When P.E. teacher Kyle Black started a Marathon Kids running club at Taylor Creek Elementary in Lampasas, Texas, his daughter, Kelbie, wasn’t too excited about the prospect. She was in third grade at the time and had never found running to be enjoyable.
Coach Black knew his daughter could get into it if she gave it a chance, so he encouraged her to participate. “I love the Marathon Kids program,” he says, “because it focuses on reaching all students regardless of their athletic ability. It has changed the culture of our school. Our kids seem more confident and look healthier.”
And he was right about Kelbie: She quickly got into running once it became clear that their after-school training sessions were a great way to spend unstructured time chatting, laughing and catching up with friends. “I love running with my friends and different people,” she says. “When you run with other people, you get to help each other reach your goals.”
It was a pleasant surprise when it turned out she was better at running than she’d expected, especially the discipline and endurance aspects: She became the first kid at her school to hit the standard Marathon Kids goal of running four marathons, or a cumulative 104.8 miles. And she didn’t stop there. She kept going and wound up becoming the first Marathon Kid—not just at Taylor Creek, but in the entire United States—to complete more than 21 marathons over the course of the 2017–2018 school year. In terms of miles, this made her the top Marathon Kids runner in the country.
Now ten years old and in fifth grade at Taylor Creek, Kelbie has a new milestone in sight. Sometime this spring, she will log her 1,000th mile with Marathon Kids. That’s a lot of ground covered, accrued over the three years that she’s been running with Marathon Kids—an average of over 330 miles per year, which is the equivalent of more than one full marathon a month.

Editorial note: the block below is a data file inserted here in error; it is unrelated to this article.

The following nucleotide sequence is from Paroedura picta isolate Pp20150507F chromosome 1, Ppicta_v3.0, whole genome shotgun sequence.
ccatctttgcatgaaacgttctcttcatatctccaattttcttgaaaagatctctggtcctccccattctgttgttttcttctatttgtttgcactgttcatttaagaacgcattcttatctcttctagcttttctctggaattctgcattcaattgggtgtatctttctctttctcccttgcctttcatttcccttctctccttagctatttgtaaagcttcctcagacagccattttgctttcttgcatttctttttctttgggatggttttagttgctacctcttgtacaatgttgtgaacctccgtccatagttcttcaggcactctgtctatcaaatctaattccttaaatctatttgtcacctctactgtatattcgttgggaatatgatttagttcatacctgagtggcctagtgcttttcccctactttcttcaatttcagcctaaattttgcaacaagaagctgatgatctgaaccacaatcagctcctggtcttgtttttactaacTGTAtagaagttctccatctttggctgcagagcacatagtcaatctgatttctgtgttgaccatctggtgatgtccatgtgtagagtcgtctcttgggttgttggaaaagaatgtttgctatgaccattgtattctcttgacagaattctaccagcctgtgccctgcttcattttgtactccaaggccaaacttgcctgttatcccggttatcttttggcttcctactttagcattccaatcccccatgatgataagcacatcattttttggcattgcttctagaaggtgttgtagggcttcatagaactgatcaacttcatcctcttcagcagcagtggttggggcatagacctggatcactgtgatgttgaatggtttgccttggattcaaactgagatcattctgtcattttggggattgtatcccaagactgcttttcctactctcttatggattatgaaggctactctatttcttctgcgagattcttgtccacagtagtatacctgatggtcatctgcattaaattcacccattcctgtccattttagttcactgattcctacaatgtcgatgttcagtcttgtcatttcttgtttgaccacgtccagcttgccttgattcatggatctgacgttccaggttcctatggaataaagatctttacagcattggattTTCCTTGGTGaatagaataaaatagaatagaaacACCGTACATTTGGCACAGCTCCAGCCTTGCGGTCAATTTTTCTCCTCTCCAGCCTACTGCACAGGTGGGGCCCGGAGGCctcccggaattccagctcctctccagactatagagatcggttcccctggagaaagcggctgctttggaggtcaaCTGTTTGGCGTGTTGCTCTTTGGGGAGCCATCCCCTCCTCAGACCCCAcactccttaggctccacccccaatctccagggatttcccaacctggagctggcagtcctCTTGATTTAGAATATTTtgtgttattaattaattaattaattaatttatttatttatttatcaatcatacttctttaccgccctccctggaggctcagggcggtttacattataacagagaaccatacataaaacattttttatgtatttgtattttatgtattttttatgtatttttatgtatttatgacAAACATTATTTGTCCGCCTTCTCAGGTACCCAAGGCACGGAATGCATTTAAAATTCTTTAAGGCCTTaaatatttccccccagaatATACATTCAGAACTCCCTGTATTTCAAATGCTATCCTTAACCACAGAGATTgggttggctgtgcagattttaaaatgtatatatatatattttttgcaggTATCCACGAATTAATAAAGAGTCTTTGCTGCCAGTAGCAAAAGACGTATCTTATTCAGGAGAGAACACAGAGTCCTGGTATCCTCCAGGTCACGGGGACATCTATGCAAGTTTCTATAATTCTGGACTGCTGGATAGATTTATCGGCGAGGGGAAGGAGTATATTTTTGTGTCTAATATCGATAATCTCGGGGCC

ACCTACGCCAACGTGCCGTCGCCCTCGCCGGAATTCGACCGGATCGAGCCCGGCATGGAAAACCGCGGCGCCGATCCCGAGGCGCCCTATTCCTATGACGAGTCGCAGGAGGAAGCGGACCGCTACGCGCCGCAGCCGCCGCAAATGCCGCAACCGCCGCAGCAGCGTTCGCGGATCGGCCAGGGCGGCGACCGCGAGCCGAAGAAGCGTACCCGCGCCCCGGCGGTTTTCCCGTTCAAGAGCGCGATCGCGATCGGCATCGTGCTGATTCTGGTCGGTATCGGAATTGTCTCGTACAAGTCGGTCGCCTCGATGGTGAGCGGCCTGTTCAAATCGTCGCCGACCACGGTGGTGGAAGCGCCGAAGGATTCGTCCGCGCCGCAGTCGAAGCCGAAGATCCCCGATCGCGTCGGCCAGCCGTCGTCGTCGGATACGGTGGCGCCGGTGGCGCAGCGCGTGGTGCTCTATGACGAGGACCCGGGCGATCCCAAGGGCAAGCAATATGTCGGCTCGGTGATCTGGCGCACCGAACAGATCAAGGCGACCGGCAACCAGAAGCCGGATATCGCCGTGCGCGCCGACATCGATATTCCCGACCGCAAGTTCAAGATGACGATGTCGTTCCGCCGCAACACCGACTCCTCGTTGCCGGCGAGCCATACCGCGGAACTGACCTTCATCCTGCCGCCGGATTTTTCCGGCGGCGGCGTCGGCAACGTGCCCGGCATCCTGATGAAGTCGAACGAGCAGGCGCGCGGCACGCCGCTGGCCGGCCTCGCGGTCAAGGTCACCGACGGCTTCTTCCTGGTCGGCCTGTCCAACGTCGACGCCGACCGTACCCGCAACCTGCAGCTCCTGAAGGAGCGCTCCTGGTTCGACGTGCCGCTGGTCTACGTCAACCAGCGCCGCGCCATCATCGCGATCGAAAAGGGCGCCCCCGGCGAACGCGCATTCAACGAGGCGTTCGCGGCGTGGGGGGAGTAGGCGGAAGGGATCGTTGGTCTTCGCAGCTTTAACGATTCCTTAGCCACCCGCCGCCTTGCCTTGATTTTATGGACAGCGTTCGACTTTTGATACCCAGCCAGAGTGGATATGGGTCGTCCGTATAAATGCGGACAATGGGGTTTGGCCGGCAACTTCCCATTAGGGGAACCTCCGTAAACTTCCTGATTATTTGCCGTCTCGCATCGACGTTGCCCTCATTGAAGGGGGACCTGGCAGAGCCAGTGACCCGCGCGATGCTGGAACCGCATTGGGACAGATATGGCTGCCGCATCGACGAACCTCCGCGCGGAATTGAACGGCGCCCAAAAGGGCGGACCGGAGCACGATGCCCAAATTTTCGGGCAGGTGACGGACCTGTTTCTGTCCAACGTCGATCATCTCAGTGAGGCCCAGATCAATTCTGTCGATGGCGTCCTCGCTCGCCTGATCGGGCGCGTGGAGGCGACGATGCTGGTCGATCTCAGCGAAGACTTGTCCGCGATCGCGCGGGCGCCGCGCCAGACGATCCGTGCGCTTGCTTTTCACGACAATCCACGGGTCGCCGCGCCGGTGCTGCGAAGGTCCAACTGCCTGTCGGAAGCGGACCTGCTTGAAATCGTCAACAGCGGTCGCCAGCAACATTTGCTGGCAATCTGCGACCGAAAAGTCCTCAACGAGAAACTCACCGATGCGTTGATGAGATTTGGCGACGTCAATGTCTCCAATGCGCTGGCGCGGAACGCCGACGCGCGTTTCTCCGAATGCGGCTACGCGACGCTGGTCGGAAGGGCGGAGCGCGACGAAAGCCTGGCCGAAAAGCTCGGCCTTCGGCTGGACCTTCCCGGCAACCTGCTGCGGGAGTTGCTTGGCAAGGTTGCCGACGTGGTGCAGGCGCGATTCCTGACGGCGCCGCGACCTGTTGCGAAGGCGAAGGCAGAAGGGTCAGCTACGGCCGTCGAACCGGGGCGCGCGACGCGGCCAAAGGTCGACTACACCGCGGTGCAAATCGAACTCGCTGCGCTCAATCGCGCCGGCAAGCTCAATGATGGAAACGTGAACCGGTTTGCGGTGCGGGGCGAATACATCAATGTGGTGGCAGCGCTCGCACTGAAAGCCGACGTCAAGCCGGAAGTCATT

Over the course of that time, she has grown and developed in several key ways. Her father, Coach Black, reports that he and Kelbie’s mother, Lindsay, have noticed that since Kelbie started running, she is better equipped to deal with frustration when homework or other activities get difficult. “We found out that Kelbie is dyslexic the same year we began Marathon Kids,” he says. “The program helped her realize that she can still accomplish tasks even if they seem impossible.”
The Blacks have also seen Kelbie’s confidence grow. “She is naturally competitive,” says Coach Black, “but she’s often hesitant to start. Her confidence to begin and complete tasks has grown noticeably over the last three years.”
Kelbie has noticed the same changes in herself: “I have been doing better in school,” she says. “Once I started running, I felt more confident in other things that I was doing, and I feel better.”
Improved academic performance and feeling better both physically and mentally are benefits of an active lifestyle that are extensively documented in research on the subject, and which are also widely reported by Marathon Kids runners and their coaches. Kelbie says that if she could tell other kids something about the importance of running and staying active, she would want them to know that “running is a fun way to be active. It helps you in school and helps you stay healthy. Running helps every aspect of your life.”
She has learned a lot about pushing through tough moments from her three years of running with Marathon Kids. “When it gets difficult,” she reports, “I think about finishing another mile or another lap to complete another goal. I focus on my goals when it gets hard.” That’s a strategy that probably any kid would benefit from adding to their toolbox.
Next up? Kelbie’s 11th birthday is in June, followed by middle school starting up in August—and you’d better believe she is relying on everything she’s learned from running to help her tackle that major life milestone. “I want to keep running to be ready for moving into middle school,” she says. If drive, ambition and stick-to-it-iveness count for anything in middle school (and we all know they do!), Kelbie is sure to be a great success in sixth grade and beyond.